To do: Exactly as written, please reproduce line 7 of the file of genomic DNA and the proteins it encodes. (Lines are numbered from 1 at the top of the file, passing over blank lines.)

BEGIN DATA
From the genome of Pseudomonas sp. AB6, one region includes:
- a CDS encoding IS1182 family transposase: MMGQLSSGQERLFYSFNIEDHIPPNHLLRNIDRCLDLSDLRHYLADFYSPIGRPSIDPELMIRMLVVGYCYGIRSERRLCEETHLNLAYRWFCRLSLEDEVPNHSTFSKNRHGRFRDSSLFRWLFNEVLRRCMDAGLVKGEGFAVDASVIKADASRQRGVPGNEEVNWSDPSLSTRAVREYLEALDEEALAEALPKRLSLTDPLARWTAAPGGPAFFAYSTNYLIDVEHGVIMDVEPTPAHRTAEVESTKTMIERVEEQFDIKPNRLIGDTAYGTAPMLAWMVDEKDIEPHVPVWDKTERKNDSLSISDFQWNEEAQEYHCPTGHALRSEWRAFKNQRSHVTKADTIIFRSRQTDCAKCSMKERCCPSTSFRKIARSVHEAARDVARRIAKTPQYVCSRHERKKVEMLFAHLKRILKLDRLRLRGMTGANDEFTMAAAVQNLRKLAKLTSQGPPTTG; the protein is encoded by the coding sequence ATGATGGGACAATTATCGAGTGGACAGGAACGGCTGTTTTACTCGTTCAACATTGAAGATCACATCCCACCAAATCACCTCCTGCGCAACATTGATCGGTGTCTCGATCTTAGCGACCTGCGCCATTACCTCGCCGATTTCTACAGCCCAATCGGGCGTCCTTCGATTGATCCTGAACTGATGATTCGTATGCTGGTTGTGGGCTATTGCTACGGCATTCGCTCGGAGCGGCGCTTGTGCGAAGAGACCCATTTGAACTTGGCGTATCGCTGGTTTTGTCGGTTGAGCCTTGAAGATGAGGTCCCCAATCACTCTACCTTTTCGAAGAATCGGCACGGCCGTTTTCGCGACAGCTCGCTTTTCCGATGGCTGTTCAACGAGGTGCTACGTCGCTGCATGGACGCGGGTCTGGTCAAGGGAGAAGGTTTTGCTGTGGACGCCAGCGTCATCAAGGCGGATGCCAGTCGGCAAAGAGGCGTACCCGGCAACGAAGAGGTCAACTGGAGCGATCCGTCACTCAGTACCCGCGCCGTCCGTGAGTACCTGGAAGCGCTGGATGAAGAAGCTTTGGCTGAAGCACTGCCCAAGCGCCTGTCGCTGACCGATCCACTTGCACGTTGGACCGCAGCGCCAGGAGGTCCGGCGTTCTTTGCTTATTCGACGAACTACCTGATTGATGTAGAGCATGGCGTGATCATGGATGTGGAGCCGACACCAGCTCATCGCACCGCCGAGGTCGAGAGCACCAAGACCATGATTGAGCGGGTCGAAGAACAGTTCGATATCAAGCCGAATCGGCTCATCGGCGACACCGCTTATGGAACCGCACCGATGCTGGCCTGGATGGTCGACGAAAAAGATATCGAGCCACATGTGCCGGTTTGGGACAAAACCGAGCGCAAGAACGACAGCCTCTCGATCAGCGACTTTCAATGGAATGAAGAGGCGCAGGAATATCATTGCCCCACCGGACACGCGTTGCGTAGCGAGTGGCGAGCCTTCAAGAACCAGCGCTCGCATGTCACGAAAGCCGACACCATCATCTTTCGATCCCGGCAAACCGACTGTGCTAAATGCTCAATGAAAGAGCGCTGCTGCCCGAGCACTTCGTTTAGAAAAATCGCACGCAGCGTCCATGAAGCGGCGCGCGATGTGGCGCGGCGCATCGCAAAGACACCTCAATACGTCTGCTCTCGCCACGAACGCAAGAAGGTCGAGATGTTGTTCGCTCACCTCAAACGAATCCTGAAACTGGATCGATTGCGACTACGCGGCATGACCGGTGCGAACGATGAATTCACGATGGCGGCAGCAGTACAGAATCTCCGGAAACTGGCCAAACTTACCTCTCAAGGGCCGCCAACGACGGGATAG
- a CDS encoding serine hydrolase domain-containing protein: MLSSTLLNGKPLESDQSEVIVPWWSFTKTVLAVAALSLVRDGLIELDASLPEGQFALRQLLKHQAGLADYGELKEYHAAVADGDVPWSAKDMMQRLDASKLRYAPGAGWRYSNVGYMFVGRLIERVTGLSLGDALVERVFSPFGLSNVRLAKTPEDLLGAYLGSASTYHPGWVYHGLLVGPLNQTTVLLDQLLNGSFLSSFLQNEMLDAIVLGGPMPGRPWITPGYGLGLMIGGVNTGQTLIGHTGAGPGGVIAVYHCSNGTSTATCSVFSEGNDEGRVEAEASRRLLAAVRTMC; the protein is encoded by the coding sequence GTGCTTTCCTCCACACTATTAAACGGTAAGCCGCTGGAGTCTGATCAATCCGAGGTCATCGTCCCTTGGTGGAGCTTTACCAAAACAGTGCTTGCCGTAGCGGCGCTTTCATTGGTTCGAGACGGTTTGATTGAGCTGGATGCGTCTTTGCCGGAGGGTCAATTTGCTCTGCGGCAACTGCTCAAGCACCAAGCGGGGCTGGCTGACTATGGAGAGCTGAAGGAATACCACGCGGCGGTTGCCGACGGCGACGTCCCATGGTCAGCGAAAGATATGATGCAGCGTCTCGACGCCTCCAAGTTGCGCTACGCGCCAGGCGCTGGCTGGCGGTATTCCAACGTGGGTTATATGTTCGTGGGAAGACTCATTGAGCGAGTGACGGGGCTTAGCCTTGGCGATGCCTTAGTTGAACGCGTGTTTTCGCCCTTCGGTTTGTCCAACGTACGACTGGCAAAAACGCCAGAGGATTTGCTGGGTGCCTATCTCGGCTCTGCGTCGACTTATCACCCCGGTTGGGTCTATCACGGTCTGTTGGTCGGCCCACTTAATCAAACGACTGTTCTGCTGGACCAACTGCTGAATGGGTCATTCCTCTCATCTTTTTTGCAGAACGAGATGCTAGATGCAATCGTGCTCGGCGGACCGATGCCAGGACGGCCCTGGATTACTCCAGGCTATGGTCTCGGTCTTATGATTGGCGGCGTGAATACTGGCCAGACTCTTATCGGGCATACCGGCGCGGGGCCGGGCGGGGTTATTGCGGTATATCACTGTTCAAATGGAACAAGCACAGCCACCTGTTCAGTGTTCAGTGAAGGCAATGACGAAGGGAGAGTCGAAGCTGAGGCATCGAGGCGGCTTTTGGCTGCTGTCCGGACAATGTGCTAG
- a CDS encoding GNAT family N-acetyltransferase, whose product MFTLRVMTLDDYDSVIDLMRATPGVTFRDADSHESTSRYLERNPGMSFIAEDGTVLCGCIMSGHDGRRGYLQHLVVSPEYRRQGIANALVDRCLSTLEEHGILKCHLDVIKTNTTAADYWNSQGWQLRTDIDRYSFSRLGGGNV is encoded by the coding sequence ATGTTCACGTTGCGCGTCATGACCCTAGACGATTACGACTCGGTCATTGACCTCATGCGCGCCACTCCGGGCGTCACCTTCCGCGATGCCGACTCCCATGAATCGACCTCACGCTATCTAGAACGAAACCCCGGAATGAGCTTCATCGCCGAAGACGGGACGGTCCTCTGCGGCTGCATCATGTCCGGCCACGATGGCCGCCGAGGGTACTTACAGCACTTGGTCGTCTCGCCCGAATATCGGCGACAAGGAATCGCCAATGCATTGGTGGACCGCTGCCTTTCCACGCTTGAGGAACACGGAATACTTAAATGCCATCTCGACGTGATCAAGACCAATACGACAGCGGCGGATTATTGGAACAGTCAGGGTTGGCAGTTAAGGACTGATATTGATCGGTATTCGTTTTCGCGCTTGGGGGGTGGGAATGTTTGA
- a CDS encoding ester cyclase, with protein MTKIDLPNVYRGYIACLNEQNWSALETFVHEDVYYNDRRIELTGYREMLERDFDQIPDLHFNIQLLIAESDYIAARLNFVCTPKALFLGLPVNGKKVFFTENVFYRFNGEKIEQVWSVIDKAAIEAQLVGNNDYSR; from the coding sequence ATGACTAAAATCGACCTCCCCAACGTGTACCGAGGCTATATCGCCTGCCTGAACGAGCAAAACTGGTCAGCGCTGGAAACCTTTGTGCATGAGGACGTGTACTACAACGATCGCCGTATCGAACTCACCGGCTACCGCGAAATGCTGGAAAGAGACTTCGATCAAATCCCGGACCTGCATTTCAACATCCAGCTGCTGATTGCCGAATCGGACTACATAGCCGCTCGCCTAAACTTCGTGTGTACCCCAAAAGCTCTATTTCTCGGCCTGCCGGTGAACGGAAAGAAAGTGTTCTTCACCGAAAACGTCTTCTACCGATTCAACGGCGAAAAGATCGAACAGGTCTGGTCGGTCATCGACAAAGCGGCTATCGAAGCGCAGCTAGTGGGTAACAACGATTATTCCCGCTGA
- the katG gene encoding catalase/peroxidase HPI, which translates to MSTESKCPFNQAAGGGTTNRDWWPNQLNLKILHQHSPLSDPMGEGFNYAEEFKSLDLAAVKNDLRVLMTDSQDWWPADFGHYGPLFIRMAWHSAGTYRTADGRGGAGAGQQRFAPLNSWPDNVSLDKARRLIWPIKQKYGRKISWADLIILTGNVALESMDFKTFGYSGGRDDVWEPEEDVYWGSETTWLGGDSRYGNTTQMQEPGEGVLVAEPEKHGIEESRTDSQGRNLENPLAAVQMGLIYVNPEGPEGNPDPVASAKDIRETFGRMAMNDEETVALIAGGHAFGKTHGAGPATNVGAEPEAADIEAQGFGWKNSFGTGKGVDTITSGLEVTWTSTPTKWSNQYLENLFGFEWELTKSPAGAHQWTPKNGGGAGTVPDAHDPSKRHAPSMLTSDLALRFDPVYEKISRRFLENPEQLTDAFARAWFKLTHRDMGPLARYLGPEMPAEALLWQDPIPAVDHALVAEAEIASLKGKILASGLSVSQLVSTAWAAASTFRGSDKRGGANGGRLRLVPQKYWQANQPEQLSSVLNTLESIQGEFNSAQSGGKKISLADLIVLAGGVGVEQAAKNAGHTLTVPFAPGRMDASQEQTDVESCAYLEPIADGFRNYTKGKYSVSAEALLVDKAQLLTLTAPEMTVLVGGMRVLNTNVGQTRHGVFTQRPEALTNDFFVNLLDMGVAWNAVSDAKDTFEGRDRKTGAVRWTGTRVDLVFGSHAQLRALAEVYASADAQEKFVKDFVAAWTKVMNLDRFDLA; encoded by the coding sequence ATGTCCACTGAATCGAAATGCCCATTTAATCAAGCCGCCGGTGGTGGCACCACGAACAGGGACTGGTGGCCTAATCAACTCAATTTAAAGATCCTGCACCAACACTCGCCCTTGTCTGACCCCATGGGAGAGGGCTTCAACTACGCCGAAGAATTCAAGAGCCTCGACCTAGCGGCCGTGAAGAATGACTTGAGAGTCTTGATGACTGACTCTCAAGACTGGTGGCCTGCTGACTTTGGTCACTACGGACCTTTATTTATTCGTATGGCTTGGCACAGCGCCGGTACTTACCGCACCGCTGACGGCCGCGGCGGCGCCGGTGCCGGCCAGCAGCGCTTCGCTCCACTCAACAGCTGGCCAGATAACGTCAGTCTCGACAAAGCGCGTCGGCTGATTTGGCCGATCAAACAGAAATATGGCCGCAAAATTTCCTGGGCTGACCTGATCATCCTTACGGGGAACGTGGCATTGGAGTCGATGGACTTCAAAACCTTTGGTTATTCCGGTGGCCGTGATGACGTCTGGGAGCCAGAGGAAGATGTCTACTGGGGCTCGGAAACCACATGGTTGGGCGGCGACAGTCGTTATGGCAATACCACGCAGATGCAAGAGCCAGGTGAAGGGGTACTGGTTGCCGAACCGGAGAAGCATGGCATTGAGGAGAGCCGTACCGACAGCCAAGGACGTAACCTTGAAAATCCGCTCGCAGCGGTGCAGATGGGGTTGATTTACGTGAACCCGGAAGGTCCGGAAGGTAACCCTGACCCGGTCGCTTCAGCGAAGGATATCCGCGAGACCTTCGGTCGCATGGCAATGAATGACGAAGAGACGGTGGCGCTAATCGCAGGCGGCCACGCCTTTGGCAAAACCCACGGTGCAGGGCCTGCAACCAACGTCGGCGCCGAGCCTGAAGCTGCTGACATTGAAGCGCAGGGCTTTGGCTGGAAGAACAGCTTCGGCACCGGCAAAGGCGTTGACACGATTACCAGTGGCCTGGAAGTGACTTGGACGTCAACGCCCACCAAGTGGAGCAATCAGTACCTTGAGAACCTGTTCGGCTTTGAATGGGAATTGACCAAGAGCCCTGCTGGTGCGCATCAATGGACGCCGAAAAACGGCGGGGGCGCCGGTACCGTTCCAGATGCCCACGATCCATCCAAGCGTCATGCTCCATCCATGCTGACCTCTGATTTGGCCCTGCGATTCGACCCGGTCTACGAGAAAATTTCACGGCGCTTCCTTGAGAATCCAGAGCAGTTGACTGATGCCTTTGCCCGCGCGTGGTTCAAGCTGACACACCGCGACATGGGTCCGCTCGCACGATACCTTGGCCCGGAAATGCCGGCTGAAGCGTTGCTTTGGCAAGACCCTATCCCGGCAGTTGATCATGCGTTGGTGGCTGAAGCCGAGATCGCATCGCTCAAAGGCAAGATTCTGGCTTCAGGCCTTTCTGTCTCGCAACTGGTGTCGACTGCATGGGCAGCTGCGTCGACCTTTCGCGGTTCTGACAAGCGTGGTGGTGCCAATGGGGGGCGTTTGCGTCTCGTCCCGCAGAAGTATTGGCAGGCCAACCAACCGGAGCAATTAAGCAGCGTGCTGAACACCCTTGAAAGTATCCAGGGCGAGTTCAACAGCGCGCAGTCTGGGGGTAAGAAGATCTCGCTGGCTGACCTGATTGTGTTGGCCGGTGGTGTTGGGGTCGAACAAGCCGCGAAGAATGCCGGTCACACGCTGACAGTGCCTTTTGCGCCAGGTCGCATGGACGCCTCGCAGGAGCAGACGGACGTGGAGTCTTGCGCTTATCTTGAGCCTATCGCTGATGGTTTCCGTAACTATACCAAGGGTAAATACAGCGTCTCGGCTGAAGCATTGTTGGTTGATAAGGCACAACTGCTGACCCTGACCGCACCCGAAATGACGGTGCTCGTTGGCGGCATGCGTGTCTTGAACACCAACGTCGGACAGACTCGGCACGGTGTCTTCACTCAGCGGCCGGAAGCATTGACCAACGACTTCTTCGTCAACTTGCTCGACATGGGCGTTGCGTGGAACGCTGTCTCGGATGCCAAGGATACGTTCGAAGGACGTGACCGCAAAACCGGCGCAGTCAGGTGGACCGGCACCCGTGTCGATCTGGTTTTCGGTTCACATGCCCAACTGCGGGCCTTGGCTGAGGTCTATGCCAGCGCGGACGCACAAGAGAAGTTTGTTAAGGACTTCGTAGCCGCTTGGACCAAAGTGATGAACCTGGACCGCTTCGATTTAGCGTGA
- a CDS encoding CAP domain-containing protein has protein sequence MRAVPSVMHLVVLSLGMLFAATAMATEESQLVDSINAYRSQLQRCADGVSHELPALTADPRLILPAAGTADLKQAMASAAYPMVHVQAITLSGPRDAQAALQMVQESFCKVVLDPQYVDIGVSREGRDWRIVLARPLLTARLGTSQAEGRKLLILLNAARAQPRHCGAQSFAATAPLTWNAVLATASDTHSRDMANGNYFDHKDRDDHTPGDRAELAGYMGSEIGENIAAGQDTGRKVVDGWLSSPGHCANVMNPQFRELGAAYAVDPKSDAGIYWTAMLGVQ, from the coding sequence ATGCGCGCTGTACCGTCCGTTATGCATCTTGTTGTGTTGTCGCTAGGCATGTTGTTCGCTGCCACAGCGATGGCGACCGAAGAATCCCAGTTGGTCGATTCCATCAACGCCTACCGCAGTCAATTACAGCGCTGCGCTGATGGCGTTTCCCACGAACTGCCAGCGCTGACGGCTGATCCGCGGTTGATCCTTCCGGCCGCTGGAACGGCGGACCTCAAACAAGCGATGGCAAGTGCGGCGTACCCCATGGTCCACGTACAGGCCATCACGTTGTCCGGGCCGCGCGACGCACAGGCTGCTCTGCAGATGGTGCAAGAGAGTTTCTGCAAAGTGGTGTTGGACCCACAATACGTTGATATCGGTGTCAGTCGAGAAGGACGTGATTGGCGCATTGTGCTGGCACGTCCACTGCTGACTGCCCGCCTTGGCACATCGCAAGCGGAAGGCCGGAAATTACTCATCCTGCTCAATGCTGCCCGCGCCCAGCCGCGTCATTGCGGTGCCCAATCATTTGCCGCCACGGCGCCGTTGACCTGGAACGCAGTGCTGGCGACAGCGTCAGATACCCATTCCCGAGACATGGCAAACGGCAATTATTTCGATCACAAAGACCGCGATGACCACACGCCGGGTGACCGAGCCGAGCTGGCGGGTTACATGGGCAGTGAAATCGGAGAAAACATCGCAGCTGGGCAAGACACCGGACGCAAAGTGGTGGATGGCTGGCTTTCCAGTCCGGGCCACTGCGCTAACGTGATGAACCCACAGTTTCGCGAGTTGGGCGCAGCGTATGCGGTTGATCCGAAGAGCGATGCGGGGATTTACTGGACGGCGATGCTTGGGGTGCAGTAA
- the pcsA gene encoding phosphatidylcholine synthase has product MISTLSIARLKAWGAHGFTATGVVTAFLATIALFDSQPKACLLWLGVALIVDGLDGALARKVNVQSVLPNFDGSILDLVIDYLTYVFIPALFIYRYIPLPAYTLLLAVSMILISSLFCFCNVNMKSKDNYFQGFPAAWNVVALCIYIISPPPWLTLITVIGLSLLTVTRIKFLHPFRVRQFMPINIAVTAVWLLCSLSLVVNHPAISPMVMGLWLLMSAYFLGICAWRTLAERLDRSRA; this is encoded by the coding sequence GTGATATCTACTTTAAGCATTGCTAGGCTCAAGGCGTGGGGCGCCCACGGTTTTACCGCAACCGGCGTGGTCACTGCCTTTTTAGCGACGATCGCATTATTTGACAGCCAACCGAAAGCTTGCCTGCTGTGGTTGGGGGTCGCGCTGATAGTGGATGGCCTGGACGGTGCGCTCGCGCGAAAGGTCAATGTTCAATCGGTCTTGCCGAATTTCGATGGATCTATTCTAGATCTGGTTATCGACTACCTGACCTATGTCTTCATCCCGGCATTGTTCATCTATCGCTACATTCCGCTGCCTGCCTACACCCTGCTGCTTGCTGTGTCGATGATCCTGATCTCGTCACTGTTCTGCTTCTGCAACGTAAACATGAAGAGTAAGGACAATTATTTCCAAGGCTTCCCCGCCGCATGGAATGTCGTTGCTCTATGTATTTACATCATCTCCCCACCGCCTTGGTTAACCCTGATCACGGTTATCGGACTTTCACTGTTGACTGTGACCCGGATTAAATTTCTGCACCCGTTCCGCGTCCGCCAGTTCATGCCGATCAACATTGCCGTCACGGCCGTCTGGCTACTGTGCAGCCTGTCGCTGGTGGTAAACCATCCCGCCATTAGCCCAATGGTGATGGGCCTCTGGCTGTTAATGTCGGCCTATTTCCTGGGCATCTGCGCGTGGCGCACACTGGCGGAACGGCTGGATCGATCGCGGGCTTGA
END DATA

- a CDS encoding CAP domain-containing protein has protein sequence MRAVPSVMHLVVLSLGMLFAATAMATEESQLVDSINAYRSQLQRCADGVSHELPALTADPRLILPAAGTADLKQAMASAAYPMVHVQAITLSGPRDAQAALQMVQESFCKVVLDPQYVDIGVSREGRDWRIVLARPLLTARLGTSQAEGRKLLILLNAARAQPRHCGAQSFAATAPLTWNAVLATASDTHSRDMANGNYFDHKDRDDHTPGDRAELAGYMGSEIGENIAAGQDTGRKVVDGWLSSPGHCANVMNPQFRELGAAYAVDPKSDAGIYWTAMLGVQ, from the coding sequence ATGCGCGCTGTACCGTCCGTTATGCATCTTGTTGTGTTGTCGCTAGGCATGTTGTTCGCTGCCACAGCGATGGCGACCGAAGAATCCCAGTTGGTCGATTCCATCAACGCCTACCGCAGTCAATTACAGCGCTGCGCTGATGGCGTTTCCCACGAACTGCCAGCGCTGACGGCTGATCCGCGGTTGATCCTTCCGGCCGCTGGAACGGCGGACCTCAAACAAGCGATGGCAAGTGCGGCGTACCCCATGGTCCACGTACAGGCCATCACGTTGTCCGGGCCGCGCGACGCACAGGCTGCTCTGCAGATGGTGCAAGAGAGTTTCTGCAAAGTGGTGTTGGACCCACAATACGTTGATATCGGTGTCAGTCGAGAAGGACGTGATTGGCGCATTGTGCTGGCACGTCCACTGCTGACTGCCCGCCTTGGCACATCGCAAGCGGAAGGCCGGAAATTACTCATCCTGCTCAATGCTGCCCGCGCCCAGCCGCGTCATTGCGGTGCCCAATCATTTGCCGCCACGGCGCCGTTGACCTGGAACGCAGTGCTGGCGACAGCGTCAGATACCCATTCCCGAGACATGGCAAACGGCAATTATTTCGATCACAAAGACCGCGATGACCACACGCCGGGTGACCGAGCCGAGCTGGCGGGTTACATGGGCAGTGAAATCGGAGAAAACATCGCAGCTGGGCAAGACACCGGACGCAAAGTGGTGGATGGCTGGCTTTCCAGTCCGGGCCACTGCGCTAACGTGATGAACCCACAGTTTCGCGAGTTGGGCGCAGCGTATGCGGTTGATCCGAAGAGCGATGCGGGGATTTACTGGACGGCGATGCTTGGGGTGCAGTAA